“The Next Three Days,” starring Russell Crowe and Elizabeth Banks, starts off slowly and stays that way for about two-thirds of its length. But when it picks up steam, the action will suck you in. Director/screenwriter Paul Haggis, working with a script from a French film, shows the kind of thriller chops that his screenplays for the last two Bond films have demonstrated. He also pulls from his actors absorbing performances.
In particular, Crowe is a surprise, playing distinctly against type for most of the film. As John Brennan, a community college English professor in Pittsburgh, he is a loving husband and doting father. His wife, Lara (Banks), a business woman with a somewhat mercurial temperament, is accused of murdering her boss in a parking lot, shortly after the two have had a bitter argument at the office. Though she claims innocence—and her husband unquestioningly believes her—she is convicted and sent to the Allegheny County Jail until she runs out of appeals.
When that happens, John begins to plot how to break her out of jail before she gets sent to prison, all while carrying on his teaching duties and parenting their young son, Luke (played winningly by Toby and Tyler Green). (A classroom room scene shows him teaching “Don Quixote,” tipping us to the impossible dream that he is pursuing. Incredibly, the monomaniacal prof learns how to buy illegal documents, make a “bump key,” and psyche out the prison and police authorities.
He gets some expert help from a seven-time escapee, played by Liam Neeson, who warns him of the risks and establishes some timelines Jon will have to respect if he, Lara, and Luke are to escape and remain free. These become the organizing principles for John’s “research” as he meticulously sets up his plan, and supply much of the suspense at the end.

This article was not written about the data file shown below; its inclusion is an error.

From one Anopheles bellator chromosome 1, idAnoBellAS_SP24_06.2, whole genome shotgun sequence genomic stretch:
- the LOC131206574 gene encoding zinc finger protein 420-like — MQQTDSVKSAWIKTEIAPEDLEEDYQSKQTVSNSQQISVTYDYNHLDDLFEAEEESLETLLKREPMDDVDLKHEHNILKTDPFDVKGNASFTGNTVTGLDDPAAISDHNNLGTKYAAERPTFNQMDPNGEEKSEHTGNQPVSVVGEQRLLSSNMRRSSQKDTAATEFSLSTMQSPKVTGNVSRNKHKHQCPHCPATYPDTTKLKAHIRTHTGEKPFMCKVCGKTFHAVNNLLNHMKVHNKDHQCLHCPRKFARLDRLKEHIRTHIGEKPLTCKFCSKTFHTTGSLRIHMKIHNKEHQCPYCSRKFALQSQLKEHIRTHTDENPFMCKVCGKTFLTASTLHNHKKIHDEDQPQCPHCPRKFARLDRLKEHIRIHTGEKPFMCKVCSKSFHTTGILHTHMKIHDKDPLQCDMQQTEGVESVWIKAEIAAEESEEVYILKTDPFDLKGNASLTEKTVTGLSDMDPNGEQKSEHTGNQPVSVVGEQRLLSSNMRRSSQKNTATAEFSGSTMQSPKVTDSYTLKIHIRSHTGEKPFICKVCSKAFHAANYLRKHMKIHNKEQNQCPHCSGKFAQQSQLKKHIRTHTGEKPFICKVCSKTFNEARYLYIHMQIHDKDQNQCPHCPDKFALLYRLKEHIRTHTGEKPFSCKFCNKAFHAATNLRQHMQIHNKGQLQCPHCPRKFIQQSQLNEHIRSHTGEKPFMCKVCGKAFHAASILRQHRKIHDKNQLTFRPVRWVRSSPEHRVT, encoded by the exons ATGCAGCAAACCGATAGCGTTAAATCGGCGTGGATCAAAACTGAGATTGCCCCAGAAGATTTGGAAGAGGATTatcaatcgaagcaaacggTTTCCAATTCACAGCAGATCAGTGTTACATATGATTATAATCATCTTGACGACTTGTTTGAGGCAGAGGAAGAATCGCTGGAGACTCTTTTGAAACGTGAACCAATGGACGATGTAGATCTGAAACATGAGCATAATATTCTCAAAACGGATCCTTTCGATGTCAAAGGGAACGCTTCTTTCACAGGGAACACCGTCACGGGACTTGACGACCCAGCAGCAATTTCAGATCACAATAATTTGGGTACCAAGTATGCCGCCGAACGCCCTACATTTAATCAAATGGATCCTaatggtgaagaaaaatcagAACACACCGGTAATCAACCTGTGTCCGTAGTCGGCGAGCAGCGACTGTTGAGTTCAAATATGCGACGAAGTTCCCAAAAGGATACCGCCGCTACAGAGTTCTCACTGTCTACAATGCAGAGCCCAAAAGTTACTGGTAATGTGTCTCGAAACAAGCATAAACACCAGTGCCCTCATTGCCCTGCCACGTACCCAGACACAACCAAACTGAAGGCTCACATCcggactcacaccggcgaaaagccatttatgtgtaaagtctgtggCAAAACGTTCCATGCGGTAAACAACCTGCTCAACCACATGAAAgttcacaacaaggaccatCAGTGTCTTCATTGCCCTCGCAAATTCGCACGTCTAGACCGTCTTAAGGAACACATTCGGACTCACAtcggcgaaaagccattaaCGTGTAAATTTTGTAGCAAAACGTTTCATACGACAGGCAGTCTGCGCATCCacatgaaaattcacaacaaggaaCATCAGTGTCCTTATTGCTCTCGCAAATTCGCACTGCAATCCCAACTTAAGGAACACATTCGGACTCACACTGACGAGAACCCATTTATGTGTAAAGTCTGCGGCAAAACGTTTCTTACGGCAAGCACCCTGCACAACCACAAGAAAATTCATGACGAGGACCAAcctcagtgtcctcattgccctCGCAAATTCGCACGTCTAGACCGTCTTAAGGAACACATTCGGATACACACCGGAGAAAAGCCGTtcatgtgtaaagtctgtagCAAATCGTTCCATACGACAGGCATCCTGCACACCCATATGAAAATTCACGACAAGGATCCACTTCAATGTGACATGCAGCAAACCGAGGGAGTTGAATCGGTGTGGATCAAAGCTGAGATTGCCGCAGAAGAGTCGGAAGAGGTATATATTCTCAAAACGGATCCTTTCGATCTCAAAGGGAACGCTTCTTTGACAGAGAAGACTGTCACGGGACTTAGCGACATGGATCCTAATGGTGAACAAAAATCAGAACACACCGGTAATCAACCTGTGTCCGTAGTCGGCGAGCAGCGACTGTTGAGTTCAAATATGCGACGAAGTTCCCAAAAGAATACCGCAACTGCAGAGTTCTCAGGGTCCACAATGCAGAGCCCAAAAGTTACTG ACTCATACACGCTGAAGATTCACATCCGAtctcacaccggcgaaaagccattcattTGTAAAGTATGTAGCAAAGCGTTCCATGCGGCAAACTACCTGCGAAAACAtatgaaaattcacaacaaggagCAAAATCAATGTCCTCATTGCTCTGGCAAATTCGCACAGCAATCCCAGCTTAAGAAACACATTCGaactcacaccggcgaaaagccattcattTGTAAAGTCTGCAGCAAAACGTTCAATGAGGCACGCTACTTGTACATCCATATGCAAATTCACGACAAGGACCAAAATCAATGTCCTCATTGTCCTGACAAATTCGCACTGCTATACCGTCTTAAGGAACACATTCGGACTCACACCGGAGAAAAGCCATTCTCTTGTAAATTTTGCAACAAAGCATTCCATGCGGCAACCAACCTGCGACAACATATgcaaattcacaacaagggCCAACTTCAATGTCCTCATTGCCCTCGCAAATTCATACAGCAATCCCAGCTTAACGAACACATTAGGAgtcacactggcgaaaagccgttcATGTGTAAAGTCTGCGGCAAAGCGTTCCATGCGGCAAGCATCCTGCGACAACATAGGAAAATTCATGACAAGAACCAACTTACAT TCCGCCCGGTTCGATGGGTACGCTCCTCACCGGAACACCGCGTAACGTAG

To ratchet up the suspense yet another notch, Haggis adds a pair of police detectives (Jason Beghe and Aisha Hinds) who are sniffing around John’s house, suspecting that all is not as it seems. They and lots of other police, prison guards, hospital workers, and airport security all get involved in the chase, which is satisfyingly full of hairbreadth escapes, reversals, and a variety of transportation. Cinematographer Stephane Fontaine and film editor Jo Francis provide the exciting visuals, considerably aided by the original score by Danny Elfman and Alberto Iglesias.
There has been some critical complaint that we simply can’t believe that this English professor is capable of all the skullduggery and derring-do the Brennan accomplishes. (I will reserve judgment, being a little too close to the character’s job description myself.) And, to be sure, it’s a mite surprising when Crowe, of necessity, slips briefly into “Gladiator” mode. But, hey, it’s a movie. C’mon.
“The Next Three Days” is appropriately rated “PG-13” for violence and language. I’m guessing that preteens will lose interest before the real action starts. In any case, there are plenty of good family movies around; adults might want to treat themselves to a holiday thriller.